This weekend marks 150 years since confederation in our fair country. Social media feeds, as well as newspaper editorials and such have variously greeted this auspicious occasion: some with celebration, some derision and some hand-wringing. Those who celebrate look at the many ways in which this country works or has worked well in promoting multi-culturalism, universal health-care, a measured presence on the world stage, etc. Those who mark this day with derision are mindful of broken treaties with and cultural genocide of Indigenous peoples, sordid treatment of Japanese, Ukrainians, Chinese, Jews and others, as well as exclusion laws of the 20th century. Those who wring their hands are living hard into the truth of all of the above, presented here in a summary form that does little justice to it all.
It is interesting to sit back a bit and ponder this matter from the perspective of faith. In my Christianity and Global Citizenship classes I often point students to the seeming ambiguity of the category of citizenship for the early Christian community. On the one hand, Paul claims that our citizenship is in heaven (Phil. 3:20), while on the other hand in Acts 22:25 we have a picture of Paul making use of his Roman citizenship to his advantage. Christians might be forgiven for having a confused relationship with the state. A history of some expressions of the faith demonstrates a tortured attempt to live faithfully in both guises of citizenship, with varying degrees of success. At certain points in history the state and church have virtually collapsed, while there have also been instances of radical discipleship eschewing any identity with “kingdoms of this world.”
Luther distinguished without divorcing church and state with God being seen as the guarantor of order in both realms. This has sometimes resulted in a Lutheran quietism that has been tragic in epic proportions. We have learned that being a citizen of heaven demands of the faithful an accounting of their engagement as citizens of this world insofar as they accrue such a status! In short, people of faith are not to be so heavenly minded as to be either naïve or cynical. A solid accounting of the nation’s commitment to peace and justice is demanded of all.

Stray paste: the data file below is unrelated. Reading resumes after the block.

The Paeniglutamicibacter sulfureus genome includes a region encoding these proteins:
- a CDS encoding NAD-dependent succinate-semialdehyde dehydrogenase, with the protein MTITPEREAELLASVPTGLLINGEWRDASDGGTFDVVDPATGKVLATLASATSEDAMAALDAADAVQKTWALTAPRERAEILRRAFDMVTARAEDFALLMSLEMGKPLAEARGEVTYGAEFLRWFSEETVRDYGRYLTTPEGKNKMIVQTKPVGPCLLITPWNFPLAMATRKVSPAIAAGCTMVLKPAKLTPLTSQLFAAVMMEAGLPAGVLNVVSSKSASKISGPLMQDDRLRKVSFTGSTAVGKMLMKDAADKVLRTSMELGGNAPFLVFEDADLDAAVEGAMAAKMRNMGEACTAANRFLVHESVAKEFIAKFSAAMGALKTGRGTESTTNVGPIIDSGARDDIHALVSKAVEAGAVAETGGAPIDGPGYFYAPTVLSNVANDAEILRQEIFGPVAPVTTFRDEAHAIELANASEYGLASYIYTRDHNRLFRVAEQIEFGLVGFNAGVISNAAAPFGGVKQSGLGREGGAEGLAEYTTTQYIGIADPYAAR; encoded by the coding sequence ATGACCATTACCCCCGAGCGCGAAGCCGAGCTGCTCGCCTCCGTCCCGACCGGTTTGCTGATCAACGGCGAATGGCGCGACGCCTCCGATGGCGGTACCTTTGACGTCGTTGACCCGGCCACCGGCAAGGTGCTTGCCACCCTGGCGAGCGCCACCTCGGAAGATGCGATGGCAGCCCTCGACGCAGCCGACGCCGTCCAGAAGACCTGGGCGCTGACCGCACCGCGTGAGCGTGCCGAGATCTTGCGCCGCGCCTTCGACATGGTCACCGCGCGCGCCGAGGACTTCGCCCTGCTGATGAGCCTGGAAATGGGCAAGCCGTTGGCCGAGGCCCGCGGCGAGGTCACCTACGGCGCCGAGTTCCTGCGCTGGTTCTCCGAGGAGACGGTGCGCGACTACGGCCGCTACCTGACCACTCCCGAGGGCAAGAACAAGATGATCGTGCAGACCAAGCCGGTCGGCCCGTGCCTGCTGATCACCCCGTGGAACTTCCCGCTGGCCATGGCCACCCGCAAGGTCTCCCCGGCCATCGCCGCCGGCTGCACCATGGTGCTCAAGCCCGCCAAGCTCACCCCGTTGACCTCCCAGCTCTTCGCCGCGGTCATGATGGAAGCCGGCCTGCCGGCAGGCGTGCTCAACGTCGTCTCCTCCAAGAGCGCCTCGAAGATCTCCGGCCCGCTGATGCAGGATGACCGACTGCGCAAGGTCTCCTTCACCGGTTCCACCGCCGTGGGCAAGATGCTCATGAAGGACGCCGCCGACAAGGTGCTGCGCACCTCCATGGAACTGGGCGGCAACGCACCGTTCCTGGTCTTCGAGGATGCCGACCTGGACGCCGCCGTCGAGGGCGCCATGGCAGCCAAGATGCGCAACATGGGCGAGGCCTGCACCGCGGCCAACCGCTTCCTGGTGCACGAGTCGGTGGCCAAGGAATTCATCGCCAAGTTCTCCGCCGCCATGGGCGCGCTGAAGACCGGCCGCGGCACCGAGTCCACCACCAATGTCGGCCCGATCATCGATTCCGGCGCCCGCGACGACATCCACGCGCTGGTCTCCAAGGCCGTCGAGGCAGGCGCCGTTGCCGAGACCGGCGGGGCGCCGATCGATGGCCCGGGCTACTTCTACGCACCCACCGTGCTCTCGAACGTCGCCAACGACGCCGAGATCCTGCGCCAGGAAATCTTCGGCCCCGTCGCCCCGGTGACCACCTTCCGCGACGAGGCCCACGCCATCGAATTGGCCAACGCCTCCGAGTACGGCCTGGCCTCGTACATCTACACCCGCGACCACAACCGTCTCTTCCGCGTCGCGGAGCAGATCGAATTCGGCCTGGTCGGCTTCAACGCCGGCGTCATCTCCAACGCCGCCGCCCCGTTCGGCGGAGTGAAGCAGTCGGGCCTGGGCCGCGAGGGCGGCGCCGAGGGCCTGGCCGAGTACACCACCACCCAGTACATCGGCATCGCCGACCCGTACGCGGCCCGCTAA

So, then, what of Canada on this 150th birthday? Is this to be celebrated, or not? But maybe the questions is misplaced. Is Canada really celebrating a birthday? Metaphors pack weight and that of birthday is mightier than first imagined. It proposes a kind of organic history of Canada that might well be deemed destiny. But Canada, as are all nations, is a construct. It is a political creation that resulted from conferences and consultations, backroom dealings and such. It is a legal entity and what was marked on July 1, 2017 was the 150th anniversary of this, not its birthday. Canada was not born on July 1, 1867 because nations are not born, they are made. This entity is both brilliant and broken. Marking 150 years of Canada is more like remembering the anniversary of an institution than the birthday of a child. The latter deserves unconditional love and the former a critical yet appreciative evaluation.
I am happy to live in Canada. I am embarrassed by its failures, many of which have made my life rich. And so I put up a flag on my porch, but when I look at it I remember that red is the colour of blood, and that my pleasure has been other people’s pain, and that the leaf calls me to reconciliation and solidarity, not gloating and entitlement.